Impact of Bilateral Prophylactic Mastectomy and Immediate Reconstruction on Health-Related Quality of Life in Women at High Risk for Breast Carcinoma: Results of the Mastectomy Reconstruction Outcomes Consortium Study
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Although bilateral prophylactic mastectomy (BPM) can reduce the risk of breast cancer, the decision to proceed surgically can have significant consequences and requires careful deliberation. To facilitate decision making for women at high risk for breast carcinoma, the risks and benefits of BPM should be well-elucidated. We sought to determine the effects of BPM and immediate reconstruction on health-related quality-of-life outcomes among a multisite cohort of women at high risk for breast carcinoma.
Patient-reported outcome data were prospectively collected as part of the Mastectomy Reconstruction Outcomes Consortium Study, and data on a subgroup of 204 high-risk women who elected to have BPM and immediate reconstruction were evaluated. Baseline scores were compared with scores at 1 or 2 years after reconstruction.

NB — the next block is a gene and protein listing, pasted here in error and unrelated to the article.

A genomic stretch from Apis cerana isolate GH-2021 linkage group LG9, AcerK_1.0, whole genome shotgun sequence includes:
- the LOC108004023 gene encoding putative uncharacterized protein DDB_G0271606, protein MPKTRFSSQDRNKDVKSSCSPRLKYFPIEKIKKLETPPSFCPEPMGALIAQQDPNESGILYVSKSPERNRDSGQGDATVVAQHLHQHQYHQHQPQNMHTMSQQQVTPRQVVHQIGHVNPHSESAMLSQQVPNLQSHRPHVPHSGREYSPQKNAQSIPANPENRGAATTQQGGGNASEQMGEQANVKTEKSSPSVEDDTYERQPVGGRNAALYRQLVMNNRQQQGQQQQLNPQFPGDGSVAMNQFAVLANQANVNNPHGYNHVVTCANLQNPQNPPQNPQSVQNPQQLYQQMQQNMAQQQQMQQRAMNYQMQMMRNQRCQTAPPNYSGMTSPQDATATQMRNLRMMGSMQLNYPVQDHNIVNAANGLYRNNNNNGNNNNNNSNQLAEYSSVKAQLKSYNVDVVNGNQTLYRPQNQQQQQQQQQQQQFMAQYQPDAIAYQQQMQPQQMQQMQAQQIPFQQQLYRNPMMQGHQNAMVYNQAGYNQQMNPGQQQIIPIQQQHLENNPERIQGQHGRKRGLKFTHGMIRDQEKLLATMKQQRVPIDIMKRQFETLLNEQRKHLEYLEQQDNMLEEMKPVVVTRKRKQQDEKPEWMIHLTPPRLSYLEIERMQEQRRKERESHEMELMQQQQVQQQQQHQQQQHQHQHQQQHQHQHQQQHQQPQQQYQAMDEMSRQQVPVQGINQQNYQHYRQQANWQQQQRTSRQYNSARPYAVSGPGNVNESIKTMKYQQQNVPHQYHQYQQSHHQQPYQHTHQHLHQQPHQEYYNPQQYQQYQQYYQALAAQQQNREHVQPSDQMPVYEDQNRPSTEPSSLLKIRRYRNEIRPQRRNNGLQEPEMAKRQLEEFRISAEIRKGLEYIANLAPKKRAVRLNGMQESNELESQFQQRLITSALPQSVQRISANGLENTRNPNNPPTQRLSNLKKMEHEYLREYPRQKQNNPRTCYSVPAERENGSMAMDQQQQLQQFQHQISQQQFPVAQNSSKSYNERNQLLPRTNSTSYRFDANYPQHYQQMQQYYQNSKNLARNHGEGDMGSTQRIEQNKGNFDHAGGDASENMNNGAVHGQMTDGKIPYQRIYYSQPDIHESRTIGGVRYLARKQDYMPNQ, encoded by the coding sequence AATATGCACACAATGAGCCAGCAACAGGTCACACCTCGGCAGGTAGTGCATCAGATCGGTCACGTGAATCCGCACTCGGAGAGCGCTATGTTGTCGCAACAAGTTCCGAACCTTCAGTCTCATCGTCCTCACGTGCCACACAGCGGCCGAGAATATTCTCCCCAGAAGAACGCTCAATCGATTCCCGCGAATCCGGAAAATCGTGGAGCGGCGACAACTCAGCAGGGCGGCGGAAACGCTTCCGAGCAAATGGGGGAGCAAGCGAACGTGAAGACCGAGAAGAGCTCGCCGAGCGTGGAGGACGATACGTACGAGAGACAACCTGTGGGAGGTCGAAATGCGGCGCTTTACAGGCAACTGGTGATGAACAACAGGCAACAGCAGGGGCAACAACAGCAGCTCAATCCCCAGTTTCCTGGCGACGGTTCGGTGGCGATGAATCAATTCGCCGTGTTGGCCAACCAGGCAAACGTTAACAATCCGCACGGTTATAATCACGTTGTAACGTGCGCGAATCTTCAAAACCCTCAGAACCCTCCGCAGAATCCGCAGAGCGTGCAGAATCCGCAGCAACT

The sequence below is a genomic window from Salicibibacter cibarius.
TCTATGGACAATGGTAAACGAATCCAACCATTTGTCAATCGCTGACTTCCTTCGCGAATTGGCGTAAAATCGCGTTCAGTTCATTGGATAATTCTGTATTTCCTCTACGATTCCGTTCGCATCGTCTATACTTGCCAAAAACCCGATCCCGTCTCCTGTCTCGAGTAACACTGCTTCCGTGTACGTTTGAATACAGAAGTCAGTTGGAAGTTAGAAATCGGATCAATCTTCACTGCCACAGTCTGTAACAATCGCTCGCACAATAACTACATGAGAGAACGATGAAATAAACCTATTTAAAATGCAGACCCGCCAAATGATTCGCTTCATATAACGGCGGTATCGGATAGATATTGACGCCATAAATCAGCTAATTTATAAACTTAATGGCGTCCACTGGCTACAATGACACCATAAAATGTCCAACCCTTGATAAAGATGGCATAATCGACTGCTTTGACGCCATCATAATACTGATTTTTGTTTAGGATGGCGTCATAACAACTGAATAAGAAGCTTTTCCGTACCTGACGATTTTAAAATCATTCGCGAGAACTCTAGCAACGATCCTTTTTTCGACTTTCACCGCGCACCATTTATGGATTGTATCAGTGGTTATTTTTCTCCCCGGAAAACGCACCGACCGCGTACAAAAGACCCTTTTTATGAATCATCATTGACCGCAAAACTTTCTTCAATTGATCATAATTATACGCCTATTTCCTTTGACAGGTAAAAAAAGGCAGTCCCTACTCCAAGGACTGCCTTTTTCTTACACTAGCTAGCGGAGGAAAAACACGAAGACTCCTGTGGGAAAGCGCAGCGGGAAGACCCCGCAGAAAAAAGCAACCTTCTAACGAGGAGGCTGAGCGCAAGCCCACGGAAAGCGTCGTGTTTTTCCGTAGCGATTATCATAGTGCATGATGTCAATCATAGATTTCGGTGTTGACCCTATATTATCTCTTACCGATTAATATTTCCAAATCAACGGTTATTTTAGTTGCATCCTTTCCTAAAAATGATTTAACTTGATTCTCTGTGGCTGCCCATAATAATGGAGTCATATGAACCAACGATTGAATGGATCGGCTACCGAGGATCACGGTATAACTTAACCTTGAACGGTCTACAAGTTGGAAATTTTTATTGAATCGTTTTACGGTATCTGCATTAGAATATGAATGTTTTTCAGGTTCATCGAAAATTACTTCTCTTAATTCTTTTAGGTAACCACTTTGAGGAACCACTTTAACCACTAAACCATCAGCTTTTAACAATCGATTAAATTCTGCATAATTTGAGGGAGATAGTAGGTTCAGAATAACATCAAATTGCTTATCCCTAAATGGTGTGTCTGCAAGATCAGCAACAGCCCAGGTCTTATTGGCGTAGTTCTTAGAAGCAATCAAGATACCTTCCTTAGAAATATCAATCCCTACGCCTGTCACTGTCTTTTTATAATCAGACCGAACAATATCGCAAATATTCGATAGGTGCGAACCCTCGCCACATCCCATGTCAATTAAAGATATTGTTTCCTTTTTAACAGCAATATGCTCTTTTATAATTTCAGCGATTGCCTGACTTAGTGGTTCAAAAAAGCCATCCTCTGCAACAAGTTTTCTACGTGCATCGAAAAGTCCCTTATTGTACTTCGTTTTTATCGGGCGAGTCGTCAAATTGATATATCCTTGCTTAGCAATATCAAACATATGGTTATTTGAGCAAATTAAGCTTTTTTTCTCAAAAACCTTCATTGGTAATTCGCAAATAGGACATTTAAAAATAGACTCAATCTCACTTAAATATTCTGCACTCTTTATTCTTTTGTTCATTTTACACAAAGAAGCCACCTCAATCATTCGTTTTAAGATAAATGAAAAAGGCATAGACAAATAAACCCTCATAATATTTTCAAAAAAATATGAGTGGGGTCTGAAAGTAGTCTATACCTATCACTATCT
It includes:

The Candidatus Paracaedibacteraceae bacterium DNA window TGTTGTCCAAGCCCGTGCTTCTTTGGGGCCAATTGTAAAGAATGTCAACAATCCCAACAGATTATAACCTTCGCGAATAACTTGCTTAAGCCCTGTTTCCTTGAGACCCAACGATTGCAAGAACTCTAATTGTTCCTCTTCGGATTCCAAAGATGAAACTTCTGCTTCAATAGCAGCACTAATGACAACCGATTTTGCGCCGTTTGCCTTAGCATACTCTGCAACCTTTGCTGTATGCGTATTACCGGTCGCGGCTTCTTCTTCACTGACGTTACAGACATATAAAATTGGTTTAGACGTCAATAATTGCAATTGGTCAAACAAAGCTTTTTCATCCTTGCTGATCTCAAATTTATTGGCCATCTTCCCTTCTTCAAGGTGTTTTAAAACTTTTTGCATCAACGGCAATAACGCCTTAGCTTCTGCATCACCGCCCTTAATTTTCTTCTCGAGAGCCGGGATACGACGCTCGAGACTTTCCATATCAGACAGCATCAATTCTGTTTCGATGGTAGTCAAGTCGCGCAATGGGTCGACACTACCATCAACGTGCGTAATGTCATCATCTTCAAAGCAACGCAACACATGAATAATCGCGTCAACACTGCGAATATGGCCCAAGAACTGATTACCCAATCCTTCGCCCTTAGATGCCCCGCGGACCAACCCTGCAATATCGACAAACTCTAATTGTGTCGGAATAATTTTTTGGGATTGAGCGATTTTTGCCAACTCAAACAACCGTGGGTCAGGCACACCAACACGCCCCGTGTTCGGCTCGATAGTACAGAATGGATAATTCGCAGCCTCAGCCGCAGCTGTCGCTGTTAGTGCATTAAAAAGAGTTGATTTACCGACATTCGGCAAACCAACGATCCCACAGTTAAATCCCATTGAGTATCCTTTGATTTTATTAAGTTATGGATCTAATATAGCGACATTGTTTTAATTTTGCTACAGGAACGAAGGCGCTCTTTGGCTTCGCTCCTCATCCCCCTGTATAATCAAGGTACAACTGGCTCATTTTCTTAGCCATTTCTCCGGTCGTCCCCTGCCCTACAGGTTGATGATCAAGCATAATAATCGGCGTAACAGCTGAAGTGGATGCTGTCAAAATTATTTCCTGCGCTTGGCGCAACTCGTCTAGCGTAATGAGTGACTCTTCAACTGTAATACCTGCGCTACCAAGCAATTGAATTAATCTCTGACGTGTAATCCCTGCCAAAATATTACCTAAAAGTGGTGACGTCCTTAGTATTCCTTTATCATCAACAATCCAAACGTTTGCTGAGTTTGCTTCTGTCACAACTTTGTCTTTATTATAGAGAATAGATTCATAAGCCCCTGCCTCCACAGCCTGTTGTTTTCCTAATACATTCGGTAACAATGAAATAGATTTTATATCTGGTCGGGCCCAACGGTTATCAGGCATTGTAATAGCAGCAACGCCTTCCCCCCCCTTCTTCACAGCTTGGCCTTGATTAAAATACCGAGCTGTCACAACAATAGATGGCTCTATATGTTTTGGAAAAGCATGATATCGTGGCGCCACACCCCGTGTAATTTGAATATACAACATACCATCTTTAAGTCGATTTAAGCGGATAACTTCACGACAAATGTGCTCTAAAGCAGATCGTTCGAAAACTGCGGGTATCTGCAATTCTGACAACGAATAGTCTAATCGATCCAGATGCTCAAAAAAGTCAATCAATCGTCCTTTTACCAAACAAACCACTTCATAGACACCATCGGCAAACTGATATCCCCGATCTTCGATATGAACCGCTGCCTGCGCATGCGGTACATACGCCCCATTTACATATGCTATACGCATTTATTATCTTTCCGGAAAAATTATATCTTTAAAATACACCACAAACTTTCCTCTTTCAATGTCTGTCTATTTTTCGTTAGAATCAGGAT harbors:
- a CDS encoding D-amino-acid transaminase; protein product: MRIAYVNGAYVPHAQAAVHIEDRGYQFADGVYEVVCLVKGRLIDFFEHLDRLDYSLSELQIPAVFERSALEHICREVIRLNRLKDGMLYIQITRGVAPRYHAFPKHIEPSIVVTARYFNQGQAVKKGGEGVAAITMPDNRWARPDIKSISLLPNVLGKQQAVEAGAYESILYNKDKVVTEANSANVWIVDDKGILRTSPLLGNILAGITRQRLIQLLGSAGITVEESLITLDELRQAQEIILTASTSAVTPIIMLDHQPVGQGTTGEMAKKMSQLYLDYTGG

Satisfaction with breasts and psychosocial well-being were significantly higher at both 1 and 2 years (p < 0.01); however, anxiety was significantly lower at 1 or 2 years (p < 0.01) and physical well-being of the chest and upper body was significantly worse at 1 year (p < 0.01).
Our results highlight the impact of BPM and immediate reconstruction on health-related quality-of-life outcomes in this setting. BPM and reconstruction can result in significant, positive, lasting changes in a woman’s satisfaction with her breasts, as well as her psychosocial well-being. Furthermore, presurgery anxiety was significantly reduced by 1 year post-reconstruction and remained reduced at 2 years. With this knowledge, women at high risk for breast carcinoma, and their providers, will be better equipped to make the best individualized treatment decisions.
This study was supported by NIH/NCI grant R01 CA152192 and, in part, by NIH/NCI Cancer Center support Grant P30 CA008748 (to CMM and ALP).
The BREAST-Q is owned by Memorial Sloan Kettering Cancer Center and University of British Columbia.
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